UNESCO heritage site Trang An in Ninh Binh Province beckons travelers with its vertical limestone cliffs, cave systems, diverse ecosystem, and feudal charm.
Boat tours are the best means of navigating Trang An, 95 kilometers south of Hanoi. The dock is located seven kilometers from downtown Ninh Binh, with three tours exploring the maze of limestone karst towers and waterways, which cover over 6,000 hectares (14,800 acres).
Tours last three hours and are priced at VND250,000 ($11) per adult, and VND120,000 for children from one to 1.3 meters. The journey is free to kids below one meter.
The first route guides visitors past Trinh Temple, Dark Cave, Bright Cave, Wine Cooking Cave, Tran Temple, Son Duong Cave and Bao Hieu Pagoda, while the second allows visitors to explore Lam, Vang, Thanh Truot and Dai caves, Suoi Tien Temple and Vu Lam Citadel.
UNESCO recognized Trang An as a world heritage site in 2014, calling it “a mixed cultural and natural property where archaeological traces of human activity over 30,000 years can been found.”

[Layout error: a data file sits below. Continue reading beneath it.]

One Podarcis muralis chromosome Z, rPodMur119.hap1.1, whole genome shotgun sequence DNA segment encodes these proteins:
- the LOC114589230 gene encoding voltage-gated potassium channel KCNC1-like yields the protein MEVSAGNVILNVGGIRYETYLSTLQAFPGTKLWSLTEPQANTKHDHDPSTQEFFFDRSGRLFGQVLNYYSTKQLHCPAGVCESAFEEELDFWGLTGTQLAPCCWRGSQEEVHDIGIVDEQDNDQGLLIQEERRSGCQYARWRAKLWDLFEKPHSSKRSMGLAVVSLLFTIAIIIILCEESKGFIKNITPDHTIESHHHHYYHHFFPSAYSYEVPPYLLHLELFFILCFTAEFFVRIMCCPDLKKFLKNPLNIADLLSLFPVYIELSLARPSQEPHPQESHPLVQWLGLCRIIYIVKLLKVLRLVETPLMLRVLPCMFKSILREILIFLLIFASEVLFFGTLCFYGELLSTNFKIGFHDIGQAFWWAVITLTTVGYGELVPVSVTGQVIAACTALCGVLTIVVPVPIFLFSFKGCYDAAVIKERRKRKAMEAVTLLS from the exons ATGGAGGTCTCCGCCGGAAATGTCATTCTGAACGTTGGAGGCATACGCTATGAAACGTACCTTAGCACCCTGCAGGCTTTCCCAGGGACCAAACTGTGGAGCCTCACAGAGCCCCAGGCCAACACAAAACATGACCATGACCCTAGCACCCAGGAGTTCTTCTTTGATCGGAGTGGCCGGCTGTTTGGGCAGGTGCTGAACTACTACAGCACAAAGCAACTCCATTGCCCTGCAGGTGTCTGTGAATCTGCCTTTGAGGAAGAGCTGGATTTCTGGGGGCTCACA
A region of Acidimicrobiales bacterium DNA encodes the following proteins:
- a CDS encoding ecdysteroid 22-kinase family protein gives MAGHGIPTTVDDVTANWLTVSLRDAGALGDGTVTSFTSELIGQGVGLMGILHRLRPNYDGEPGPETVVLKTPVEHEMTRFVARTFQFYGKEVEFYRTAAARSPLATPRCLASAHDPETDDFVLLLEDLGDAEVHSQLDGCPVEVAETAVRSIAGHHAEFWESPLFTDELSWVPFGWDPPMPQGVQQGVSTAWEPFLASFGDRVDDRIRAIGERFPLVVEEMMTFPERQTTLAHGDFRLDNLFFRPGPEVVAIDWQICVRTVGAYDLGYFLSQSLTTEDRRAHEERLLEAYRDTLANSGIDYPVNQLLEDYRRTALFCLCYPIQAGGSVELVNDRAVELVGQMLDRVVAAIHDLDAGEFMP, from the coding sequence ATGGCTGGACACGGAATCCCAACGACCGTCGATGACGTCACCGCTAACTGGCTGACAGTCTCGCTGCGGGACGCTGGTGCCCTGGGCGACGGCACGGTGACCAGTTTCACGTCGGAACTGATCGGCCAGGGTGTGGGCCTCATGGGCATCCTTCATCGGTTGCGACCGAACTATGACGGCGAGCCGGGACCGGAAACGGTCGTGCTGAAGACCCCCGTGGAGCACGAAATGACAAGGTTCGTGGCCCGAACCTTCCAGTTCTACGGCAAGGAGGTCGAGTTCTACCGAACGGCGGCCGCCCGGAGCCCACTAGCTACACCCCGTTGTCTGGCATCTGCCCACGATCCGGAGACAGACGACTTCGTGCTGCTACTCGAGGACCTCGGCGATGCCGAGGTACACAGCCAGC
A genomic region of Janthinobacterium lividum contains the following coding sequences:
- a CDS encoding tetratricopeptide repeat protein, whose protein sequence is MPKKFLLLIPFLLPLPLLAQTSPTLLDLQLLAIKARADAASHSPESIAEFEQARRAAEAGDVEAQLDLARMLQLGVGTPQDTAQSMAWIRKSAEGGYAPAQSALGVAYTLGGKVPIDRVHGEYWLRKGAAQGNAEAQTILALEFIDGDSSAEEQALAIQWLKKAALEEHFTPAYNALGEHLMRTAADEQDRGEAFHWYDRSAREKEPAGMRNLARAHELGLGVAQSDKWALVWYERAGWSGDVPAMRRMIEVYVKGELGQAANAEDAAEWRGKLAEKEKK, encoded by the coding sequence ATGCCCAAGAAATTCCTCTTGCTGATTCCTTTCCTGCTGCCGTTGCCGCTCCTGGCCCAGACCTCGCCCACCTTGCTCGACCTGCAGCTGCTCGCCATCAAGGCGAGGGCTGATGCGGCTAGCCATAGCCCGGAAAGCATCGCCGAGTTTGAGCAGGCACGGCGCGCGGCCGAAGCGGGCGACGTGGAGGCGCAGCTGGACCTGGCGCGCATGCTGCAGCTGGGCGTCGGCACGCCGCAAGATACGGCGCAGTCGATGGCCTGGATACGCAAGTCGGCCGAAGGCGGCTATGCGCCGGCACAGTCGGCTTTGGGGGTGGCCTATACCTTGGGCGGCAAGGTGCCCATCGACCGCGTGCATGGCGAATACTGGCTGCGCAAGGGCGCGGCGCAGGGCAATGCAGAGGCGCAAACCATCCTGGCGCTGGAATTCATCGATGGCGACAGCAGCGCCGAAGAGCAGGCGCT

It is also home to Hoa Lu, capital of feudal Vietnam during the 10th and 11th centuries, temples, pagodas, paddy fields, and small villages.
In addition to traditional wooden boats, visitors can rent kayaks for VND250,000 to VND400,000. However, cave entry is prohibited due to safety concerns.
Each vessel is allowed to carry three to four people max.
Hornwort dominates the lotus beds. The submerged, free-floating plant is a signature of Ninh Binh, a sign of water clean enough for locals to cook, bathe, and wash their clothes in.
Ninh Binh has become one of the most famous and Instagrammed travel destinations in Vietnam since Hollywood blockbuster “Kong: Skull Island” was shot here in 2016.
Make sure to visit the many ancient temples in Trang An to experience the glorious feudal history of the Tran Dynasty era.
Trang An’s signature is its system of 50 dry and 50 water caves, reportedly dating back about 250 million years.